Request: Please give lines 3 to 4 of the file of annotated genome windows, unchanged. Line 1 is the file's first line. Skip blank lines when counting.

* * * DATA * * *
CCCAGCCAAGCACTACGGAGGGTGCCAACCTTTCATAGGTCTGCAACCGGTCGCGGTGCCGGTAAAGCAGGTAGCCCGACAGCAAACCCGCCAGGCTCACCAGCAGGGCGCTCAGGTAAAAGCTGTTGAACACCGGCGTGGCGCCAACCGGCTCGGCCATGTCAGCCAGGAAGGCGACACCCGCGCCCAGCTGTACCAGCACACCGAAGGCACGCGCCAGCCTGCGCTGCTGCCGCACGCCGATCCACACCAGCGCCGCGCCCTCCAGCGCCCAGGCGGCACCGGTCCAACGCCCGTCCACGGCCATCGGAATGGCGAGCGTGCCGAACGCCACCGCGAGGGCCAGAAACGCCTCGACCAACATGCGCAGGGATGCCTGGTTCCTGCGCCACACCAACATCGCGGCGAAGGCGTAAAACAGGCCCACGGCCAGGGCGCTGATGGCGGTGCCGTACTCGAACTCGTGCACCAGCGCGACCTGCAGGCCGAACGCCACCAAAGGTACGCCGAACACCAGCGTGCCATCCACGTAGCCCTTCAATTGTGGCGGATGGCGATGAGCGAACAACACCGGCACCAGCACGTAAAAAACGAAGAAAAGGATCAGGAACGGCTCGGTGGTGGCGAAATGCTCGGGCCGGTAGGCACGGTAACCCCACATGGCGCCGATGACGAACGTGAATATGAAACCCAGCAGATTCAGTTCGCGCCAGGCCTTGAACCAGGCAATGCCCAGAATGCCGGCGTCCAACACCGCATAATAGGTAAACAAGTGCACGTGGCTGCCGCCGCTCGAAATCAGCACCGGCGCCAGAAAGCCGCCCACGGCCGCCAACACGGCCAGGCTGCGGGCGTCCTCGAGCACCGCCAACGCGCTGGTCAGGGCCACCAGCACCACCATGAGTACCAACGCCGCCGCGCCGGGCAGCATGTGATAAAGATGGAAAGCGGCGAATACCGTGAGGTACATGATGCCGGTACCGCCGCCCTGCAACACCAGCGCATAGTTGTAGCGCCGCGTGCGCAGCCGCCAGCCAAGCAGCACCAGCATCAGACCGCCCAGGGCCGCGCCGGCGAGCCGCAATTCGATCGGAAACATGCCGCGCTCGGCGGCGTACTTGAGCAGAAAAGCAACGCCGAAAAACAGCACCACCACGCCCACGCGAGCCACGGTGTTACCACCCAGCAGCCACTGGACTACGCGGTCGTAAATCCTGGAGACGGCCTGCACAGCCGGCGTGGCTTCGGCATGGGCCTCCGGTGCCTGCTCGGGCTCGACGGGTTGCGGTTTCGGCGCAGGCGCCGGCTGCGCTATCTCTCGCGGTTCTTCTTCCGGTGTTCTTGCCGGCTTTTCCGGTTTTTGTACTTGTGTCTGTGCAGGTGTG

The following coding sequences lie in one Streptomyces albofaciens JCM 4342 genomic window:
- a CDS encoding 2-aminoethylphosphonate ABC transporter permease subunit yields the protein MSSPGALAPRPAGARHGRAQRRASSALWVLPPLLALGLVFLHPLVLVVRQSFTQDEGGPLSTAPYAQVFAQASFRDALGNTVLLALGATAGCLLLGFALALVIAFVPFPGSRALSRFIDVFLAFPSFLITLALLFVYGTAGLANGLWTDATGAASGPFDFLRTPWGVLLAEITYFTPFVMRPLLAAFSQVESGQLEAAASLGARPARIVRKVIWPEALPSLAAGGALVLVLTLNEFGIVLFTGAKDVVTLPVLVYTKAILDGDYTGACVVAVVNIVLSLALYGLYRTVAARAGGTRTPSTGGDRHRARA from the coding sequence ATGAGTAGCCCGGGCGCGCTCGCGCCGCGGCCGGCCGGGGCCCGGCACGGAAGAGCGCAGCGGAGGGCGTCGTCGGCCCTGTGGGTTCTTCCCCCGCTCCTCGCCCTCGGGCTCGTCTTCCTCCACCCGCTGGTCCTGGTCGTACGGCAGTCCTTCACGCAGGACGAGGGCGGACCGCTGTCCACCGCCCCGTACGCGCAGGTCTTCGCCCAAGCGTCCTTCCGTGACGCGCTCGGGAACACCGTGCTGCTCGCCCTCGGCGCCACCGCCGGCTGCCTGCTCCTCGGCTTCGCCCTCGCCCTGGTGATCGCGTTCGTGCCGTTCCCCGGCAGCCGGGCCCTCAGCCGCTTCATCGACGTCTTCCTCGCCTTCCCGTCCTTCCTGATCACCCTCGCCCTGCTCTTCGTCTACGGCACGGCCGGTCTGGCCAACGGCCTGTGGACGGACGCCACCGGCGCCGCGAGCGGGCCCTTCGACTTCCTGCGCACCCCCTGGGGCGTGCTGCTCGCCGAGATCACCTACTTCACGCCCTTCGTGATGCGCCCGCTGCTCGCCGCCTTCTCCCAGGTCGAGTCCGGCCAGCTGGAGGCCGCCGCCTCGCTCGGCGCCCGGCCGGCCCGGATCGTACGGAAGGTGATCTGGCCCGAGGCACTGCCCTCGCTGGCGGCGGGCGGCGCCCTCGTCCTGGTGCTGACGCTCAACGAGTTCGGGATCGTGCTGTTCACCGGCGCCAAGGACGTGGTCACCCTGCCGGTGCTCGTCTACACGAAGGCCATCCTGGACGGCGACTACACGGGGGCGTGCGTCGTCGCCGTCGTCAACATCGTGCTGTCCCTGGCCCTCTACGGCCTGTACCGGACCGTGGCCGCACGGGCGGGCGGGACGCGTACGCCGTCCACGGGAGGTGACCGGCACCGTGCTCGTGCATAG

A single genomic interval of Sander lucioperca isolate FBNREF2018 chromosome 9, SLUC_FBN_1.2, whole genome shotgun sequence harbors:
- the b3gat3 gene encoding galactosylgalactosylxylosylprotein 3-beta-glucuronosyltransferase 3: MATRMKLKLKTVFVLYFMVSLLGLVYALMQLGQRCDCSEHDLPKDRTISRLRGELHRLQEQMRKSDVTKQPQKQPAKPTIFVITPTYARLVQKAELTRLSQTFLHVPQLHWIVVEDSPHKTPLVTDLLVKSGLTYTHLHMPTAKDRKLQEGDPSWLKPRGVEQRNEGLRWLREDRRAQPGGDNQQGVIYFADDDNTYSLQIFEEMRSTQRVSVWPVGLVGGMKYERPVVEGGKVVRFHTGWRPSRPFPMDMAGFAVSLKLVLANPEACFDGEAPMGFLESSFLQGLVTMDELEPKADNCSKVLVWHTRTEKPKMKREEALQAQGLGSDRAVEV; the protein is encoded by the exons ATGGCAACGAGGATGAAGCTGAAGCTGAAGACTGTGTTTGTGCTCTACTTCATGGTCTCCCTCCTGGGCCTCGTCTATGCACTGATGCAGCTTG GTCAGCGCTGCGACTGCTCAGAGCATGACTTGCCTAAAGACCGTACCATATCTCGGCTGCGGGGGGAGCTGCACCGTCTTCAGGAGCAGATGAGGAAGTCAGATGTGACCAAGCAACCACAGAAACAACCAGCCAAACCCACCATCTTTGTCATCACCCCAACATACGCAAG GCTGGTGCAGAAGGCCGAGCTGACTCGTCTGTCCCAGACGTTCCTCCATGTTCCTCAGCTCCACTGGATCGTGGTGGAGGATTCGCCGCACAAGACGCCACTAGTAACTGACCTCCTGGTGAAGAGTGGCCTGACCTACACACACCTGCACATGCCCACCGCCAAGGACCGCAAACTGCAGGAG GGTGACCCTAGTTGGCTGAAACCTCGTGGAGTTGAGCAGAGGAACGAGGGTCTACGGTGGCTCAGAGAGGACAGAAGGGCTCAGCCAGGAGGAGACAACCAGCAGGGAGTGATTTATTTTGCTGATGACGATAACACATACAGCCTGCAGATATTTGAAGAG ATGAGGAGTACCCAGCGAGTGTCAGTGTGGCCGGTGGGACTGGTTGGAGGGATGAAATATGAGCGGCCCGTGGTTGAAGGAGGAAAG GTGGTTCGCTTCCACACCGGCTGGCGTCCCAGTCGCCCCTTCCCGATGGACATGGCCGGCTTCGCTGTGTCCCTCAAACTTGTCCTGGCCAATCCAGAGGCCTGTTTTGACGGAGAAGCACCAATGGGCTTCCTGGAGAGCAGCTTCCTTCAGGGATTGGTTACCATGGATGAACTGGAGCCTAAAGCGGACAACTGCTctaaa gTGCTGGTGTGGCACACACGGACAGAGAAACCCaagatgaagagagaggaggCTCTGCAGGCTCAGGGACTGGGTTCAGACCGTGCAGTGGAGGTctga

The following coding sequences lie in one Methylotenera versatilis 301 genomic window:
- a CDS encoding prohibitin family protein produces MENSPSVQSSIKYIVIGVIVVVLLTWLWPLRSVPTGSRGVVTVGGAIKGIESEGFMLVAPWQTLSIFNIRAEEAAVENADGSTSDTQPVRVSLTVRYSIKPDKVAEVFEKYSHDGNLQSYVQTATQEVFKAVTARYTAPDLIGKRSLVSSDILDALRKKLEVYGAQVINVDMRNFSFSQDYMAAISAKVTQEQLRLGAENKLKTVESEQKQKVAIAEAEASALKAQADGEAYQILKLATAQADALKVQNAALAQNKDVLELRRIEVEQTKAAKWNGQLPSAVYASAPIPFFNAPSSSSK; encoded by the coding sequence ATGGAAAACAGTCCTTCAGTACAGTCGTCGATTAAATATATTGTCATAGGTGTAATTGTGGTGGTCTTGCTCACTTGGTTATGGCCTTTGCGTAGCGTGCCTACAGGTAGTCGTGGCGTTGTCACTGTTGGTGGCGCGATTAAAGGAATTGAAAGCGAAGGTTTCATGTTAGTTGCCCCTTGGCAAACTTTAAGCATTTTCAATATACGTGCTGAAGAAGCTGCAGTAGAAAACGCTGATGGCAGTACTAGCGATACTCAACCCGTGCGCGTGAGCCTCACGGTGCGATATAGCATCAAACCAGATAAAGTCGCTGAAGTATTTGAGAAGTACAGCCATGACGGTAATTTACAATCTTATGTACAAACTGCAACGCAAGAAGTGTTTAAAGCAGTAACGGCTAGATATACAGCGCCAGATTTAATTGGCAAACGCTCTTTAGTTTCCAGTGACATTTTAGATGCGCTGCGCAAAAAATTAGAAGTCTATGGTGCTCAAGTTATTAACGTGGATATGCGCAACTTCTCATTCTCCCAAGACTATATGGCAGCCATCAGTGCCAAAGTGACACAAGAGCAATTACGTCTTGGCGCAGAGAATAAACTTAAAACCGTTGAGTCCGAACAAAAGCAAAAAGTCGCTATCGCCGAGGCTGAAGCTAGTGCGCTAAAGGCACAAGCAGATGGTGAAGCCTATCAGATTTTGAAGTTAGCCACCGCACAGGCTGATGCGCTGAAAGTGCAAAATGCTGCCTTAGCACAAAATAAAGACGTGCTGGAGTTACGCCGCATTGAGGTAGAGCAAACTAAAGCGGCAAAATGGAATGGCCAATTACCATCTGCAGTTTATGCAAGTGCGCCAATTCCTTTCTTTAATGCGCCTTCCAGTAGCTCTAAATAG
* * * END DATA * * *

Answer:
- a CDS encoding 2-aminoethylphosphonate ABC transporter permease subunit yields the protein MSSPGALAPRPAGARHGRAQRRASSALWVLPPLLALGLVFLHPLVLVVRQSFTQDEGGPLSTAPYAQVFAQASFRDALGNTVLLALGATAGCLLLGFALALVIAFVPFPGSRALSRFIDVFLAFPSFLITLALLFVYGTAGLANGLWTDATGAASGPFDFLRTPWGVLLAEITYFTPFVMRPLLAAFSQVESGQLEAAASLGARPARIVRKVIWPEALPSLAAGGALVLVLTLNEFGIVLFTGAKDVVTLPVLVYTKAILDGDYTGACVVAVVNIVLSLALYGLYRTVAARAGGTRTPSTGGDRHRARA from the coding sequence ATGAGTAGCCCGGGCGCGCTCGCGCCGCGGCCGGCCGGGGCCCGGCACGGAAGAGCGCAGCGGAGGGCGTCGTCGGCCCTGTGGGTTCTTCCCCCGCTCCTCGCCCTCGGGCTCGTCTTCCTCCACCCGCTGGTCCTGGTCGTACGGCAGTCCTTCACGCAGGACGAGGGCGGACCGCTGTCCACCGCCCCGTACGCGCAGGTCTTCGCCCAAGCGTCCTTCCGTGACGCGCTCGGGAACACCGTGCTGCTCGCCCTCGGCGCCACCGCCGGCTGCCTGCTCCTCGGCTTCGCCCTCGCCCTGGTGATCGCGTTCGTGCCGTTCCCCGGCAGCCGGGCCCTCAGCCGCTTCATCGACGTCTTCCTCGCCTTCCCGTCCTTCCTGATCACCCTCGCCCTGCTCTTCGTCTACGGCACGGCCGGTCTGGCCAACGGCCTGTGGACGGACGCCACCGGCGCCGCGAGCGGGCCCTTCGACTTCCTGCGCACCCCCTGGGGCGTGCTGCTCGCCGAGATCACCTACTTCACGCCCTTCGTGATGCGCCCGCTGCTCGCCGCCTTCTCCCAGGTCGAGTCCGGCCAGCTGGAGGCCGCCGCCTCGCTCGGCGCCCGGCCGGCCCGGATCGTACGGAAGGTGATCTGGCCCGAGGCACTGCCCTCGCTGGCGGCGGGCGGCGCCCTCGTCCTGGTGCTGACGCTCAACGAGTTCGGGATCGTGCTGTTCACCGGCGCCAAGGACGTGGTCACCCTGCCGGTGCTCGTCTACACGAAGGCCATCCTGGACGGCGACTACACGGGGGCGTGCGTCGTCGCCGTCGTCAACATCGTGCTGTCCCTGGCCCTCTACGGCCTGTACCGGACCGTGGCCGCACGGGCGGGCGGGACGCGTACGCCGTCCACGGGAGGTGACCGGCACCGTGCTCGTGCATAG

A single genomic interval of Sander lucioperca isolate FBNREF2018 chromosome 9, SLUC_FBN_1.2, whole genome shotgun sequence harbors: